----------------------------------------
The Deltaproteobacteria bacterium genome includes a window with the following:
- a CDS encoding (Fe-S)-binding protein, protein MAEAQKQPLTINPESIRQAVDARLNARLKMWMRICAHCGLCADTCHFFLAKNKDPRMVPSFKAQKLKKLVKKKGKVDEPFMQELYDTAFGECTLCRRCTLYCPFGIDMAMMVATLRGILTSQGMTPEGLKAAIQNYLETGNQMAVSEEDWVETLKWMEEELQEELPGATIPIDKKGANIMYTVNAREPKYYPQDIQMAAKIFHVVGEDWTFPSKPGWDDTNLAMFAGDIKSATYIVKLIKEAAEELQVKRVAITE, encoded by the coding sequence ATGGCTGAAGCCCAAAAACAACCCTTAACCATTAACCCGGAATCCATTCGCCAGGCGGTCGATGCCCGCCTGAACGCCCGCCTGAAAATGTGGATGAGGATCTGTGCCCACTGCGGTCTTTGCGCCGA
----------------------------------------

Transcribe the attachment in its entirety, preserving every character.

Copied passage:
The Deltaproteobacteria bacterium genome includes a window with the following:
- a CDS encoding (Fe-S)-binding protein, protein MAEAQKQPLTINPESIRQAVDARLNARLKMWMRICAHCGLCADTCHFFLAKNKDPRMVPSFKAQKLKKLVKKKGKVDEPFMQELYDTAFGECTLCRRCTLYCPFGIDMAMMVATLRGILTSQGMTPEGLKAAIQNYLETGNQMAVSEEDWVETLKWMEEELQEELPGATIPIDKKGANIMYTVNAREPKYYPQDIQMAAKIFHVVGEDWTFPSKPGWDDTNLAMFAGDIKSATYIVKLIKEAAEELQVKRVAITE, encoded by the coding sequence ATGGCTGAAGCCCAAAAACAACCCTTAACCATTAACCCGGAATCCATTCGCCAGGCGGTCGATGCCCGCCTGAACGCCCGCCTGAAAATGTGGATGAGGATCTGTGCCCACTGCGGTCTTTGCGCCGA